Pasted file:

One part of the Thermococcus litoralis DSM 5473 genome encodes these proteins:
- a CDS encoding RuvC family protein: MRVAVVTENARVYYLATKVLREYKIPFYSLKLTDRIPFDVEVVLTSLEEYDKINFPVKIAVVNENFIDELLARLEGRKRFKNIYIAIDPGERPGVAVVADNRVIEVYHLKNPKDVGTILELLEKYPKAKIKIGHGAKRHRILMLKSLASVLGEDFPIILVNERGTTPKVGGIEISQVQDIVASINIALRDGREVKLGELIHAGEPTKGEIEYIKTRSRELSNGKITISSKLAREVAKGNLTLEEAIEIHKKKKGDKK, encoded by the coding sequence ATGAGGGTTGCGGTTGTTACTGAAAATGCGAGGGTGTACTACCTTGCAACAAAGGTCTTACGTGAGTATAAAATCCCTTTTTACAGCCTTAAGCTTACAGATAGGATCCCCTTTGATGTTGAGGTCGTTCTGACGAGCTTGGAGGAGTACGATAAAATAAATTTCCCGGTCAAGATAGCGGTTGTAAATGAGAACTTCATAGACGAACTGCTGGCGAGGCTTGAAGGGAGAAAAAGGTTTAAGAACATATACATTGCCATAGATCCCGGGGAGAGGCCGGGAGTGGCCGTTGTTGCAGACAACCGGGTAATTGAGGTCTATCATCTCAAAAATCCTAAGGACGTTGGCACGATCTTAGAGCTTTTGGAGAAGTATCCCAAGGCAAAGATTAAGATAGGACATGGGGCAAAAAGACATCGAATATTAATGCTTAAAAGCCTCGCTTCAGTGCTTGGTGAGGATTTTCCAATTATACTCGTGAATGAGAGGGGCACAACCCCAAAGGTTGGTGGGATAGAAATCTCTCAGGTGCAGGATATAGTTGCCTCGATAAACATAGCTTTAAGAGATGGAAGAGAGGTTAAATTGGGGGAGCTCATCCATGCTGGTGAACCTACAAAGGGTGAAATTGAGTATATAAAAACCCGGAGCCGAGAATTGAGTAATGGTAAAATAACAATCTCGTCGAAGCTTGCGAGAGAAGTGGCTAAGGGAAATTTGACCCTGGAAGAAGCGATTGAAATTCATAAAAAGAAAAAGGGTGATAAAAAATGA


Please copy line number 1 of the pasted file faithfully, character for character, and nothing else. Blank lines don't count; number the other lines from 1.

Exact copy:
One part of the Thermococcus litoralis DSM 5473 genome encodes these proteins: